(By Dale King) When it comes to back-to-school shopping, the Texas, Oklahoma and Arkansas triad packs more dollar-for-dollar wallop than most other parts of the USA, says a report prepared by SmartAsset, a web-based consumer financial information service provider.
“Because of the region’s relatively low cost of living coupled with healthy median incomes, shoppers have the added bonus of stretching their income at checkout,” the report points out.
“Recent population growth has spurred retailer demand and new development across all three states,” says SmartAsset. “Similarly, the region’s consumers are relatively well positioned financially and are more capable of supporting a more retail-driven market.”
Bargain-hunting for education-related stuff isn’t done yet. “While we’ve already sent the kids back to school, only 13% of U.S. families have finished their back-to-school shopping lists,” said Analee Micheletti research analyst at CBRE, a commercial real estate services and investment firm. “Early back-to-school sales figures indicate revenues are up 2% over last year and are expected to reach $27.3 billion this year.”
The combined estimate for overall U.S. back-to-school spending for grades K-12 and for college this year is $75.8 billion – almost $8 million more than last year,” states Micheletti.
This year’s statistics are not only good news for the back-to-school shopping cycle, which normally stretches from July to September, but they also portend a healthy holiday season ahead for retailers, mall scourers and cyber-shoppers.
“If the first back-to-school shopping results provide a clue as to what consumers are thinking and feeling, this year’s early sales indicate more children are on the ‘nice’ list. Sales are up; some of the best in the past three years,” says the report.
In addition, “online sales continue to play a big role in seasonal retail spending as consumers keep hunting for bargains at supercenters, office supply and apparel online retailers.”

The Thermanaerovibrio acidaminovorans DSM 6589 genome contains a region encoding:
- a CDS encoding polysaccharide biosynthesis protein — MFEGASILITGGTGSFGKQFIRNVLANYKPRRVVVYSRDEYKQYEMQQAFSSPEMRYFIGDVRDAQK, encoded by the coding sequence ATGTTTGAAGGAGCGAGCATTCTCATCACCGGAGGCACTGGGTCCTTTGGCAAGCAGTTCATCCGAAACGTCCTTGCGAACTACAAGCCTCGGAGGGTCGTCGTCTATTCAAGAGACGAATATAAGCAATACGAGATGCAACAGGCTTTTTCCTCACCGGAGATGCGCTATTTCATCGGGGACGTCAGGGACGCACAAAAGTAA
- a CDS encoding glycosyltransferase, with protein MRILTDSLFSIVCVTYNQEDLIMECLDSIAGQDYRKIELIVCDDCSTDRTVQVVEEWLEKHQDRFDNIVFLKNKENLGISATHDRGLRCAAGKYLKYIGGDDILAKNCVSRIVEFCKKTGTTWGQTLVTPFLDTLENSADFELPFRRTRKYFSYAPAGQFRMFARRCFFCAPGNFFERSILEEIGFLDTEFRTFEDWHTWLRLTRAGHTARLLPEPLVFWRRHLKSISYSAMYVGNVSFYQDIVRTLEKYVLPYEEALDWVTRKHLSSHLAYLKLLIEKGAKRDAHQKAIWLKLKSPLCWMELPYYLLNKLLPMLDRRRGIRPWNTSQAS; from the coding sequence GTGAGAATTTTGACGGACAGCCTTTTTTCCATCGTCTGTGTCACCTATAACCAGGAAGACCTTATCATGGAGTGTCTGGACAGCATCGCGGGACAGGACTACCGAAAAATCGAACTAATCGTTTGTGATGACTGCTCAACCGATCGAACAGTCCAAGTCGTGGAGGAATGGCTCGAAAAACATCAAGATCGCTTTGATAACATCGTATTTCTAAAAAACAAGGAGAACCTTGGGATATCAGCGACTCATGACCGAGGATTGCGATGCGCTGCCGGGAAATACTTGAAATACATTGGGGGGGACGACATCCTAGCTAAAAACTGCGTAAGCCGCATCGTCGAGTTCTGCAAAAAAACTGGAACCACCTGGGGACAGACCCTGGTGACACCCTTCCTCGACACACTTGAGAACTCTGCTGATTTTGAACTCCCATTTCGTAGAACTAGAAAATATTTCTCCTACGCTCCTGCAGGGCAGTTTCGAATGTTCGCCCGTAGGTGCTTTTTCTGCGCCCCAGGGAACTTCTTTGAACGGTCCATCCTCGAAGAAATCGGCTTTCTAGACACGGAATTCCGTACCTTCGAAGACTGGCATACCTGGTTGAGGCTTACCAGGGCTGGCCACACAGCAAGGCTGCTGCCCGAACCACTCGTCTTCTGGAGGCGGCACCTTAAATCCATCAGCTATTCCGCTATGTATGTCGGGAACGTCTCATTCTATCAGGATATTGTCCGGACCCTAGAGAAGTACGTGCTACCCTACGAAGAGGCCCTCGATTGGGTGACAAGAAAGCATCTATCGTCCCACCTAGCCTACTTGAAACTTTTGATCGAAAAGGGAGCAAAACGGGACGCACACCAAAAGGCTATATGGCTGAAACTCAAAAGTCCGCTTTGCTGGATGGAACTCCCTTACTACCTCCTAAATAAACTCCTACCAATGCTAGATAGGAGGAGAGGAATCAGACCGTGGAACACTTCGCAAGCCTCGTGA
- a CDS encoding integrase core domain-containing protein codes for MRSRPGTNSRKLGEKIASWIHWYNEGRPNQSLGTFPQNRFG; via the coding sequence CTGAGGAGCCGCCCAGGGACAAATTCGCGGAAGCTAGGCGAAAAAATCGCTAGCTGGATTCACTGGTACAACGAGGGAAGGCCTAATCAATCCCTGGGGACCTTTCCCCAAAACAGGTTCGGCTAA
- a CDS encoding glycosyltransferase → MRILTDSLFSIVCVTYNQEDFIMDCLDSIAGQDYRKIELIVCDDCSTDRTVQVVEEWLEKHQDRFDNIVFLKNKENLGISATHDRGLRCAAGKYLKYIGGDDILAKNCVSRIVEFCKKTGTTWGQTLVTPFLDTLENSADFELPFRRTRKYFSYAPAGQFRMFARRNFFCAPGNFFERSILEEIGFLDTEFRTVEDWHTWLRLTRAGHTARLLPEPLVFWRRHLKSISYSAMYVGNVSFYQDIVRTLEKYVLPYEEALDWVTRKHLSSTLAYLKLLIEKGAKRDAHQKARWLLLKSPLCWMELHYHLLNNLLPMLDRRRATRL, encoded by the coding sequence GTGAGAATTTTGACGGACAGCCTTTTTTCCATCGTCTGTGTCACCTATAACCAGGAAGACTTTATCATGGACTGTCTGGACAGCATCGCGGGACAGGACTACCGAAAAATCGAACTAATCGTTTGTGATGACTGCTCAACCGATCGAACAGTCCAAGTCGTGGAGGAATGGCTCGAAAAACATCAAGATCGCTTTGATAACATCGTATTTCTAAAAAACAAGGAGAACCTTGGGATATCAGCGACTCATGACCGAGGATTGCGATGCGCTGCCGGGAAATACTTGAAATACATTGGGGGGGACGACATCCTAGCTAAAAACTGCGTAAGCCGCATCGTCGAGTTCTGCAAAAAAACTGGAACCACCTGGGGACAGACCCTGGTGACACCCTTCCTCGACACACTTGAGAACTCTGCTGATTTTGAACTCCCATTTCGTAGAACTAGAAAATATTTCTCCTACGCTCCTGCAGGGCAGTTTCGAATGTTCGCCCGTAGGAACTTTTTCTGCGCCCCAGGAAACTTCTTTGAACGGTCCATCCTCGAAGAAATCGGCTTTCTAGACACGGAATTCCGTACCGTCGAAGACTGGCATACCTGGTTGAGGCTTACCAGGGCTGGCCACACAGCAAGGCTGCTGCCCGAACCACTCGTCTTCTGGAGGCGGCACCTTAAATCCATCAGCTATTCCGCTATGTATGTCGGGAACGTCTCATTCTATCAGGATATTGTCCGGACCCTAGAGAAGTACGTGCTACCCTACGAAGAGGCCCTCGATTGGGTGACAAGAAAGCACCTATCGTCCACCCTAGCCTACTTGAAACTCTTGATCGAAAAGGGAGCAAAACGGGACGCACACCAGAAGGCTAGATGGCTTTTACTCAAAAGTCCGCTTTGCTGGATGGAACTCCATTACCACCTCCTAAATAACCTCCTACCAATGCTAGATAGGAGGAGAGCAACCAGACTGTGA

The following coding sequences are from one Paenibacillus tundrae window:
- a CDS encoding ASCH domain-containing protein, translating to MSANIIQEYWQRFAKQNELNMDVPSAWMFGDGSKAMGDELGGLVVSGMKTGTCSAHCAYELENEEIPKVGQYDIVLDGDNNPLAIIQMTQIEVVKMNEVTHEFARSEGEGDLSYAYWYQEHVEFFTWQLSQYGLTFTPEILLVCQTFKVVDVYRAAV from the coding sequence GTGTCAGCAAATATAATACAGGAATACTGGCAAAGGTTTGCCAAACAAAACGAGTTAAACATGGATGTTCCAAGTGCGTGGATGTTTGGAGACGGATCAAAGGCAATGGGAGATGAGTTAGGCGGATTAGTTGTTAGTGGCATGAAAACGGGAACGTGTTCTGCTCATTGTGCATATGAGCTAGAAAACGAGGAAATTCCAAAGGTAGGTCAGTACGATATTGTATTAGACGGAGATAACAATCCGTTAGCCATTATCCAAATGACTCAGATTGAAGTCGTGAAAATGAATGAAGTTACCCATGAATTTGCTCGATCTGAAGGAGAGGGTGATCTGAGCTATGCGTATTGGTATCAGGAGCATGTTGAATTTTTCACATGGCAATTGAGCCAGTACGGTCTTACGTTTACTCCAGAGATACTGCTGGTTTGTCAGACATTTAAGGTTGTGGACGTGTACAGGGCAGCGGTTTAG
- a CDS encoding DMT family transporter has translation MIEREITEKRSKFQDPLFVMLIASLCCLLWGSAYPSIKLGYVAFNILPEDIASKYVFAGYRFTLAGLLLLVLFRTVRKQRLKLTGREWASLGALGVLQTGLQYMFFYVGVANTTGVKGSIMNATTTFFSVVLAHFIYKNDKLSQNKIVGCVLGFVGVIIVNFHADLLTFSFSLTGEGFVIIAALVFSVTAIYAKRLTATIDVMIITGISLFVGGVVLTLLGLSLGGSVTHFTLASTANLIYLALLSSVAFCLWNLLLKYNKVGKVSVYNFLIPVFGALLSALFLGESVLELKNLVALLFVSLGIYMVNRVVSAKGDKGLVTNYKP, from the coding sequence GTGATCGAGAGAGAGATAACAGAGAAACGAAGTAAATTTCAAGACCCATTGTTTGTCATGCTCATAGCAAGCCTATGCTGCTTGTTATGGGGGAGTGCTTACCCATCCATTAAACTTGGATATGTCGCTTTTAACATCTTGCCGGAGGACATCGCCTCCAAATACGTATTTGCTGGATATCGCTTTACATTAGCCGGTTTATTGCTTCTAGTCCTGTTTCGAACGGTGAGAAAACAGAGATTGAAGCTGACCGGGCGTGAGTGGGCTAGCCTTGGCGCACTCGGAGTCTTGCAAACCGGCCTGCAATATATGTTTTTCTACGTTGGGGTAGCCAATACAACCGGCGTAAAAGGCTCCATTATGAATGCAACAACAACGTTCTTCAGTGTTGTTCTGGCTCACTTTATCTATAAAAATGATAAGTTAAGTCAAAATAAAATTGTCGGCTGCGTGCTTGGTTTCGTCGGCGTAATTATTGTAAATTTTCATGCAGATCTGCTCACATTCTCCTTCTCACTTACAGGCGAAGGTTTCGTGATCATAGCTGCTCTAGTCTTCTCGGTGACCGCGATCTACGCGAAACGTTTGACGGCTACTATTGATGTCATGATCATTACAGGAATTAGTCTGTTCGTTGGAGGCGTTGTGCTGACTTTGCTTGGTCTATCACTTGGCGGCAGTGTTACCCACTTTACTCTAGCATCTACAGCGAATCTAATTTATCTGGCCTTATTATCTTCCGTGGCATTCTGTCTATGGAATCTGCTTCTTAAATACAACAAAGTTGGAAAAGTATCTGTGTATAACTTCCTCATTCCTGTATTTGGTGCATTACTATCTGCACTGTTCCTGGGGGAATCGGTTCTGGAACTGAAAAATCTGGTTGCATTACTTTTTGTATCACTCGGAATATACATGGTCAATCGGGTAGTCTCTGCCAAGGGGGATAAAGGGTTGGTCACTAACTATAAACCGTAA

In its report, SmartAssets uses a purchasing power index; that is, a weighted cost of living based on a percentage of median income. Using that formula, the U.S. city with the highest purchasing power in the nation is Denali, Alaska, at 100%.
“Across Texas, Oklahoma and Arkansas, the low cost of living relative to sizeable median income levels equates to some of the highest purchasing power in the U.S.,” the report says. “Half of the nation’s Top 10 counties with the highest purchasing power are located in Texas.”
For example, Rockwall County (situated in the Dallas/Fort Worth metro area) and Fort Bend County (in the Houston metro) are two heavyweight contenders with purchasing power indices higher than 96, placing them in sixth and seventh place nationwide, respectively.
At the state level, Kendall County, located northwest of San Antonio, has some of the highest purchasing power in Texas, says the study. Meanwhile, Canadian and Kingfisher counties in Oklahoma are also making the grade and Benton was the top county in Arkansas for effective consumer leverage.
Even though Texas did better in most areas than either Oklahoma or Northwest Arkansas, Micheletti said “our region is a hot spot in the nation for purchasing power – and that means opportunity for retailers.”
Despite this disparity in spending levels, shopping trends in Texas, Arkansas and Oklahoma generally mirror the rest of the nation, the CBRE analyst notes. “Our region typically shares national purchasing trends which include mostly clothing and school supplies, with a larger percentage going toward electronics like laptops and USBs.”
“The extended back-to-school season ends in September and consumers are delaying school-related shopping longer than ever before. Twenty-two percent of consumers waited to begin shopping until after the first school bell rang.”
They may have delayed the beginning of their shopping, but once they got into the stores – and two-thirds made their purchases in brick-and-mortar structures – they shopped “early and often” to flush out the best deals. Micheletti said shoppers that began their product quest earlier in the season “will spend 26% more than those who waited until the last minute. Either way, the longer season is a boon for retailers.”
She said population “is the principal driver for retail growth in both consumer spending and retailer expansions. In the next 35 years, the Texas population is expected to add 113.2 million residents; however, 60% percent of that growth will be in three metros, Austin, Dallas/Fort Worth and Houston.”
With many more mouths to feed, “there will be built-in demand for retail and, thus, retail development and leasing activity.” She said developments anchored by grocery stores are normally the first to respond to population growth – “a trend we are currently seeing in Houston, which reported the strongest population growth in the nation again in 2015.
Sept. 23, 2016 Realty News Report Copyright 2016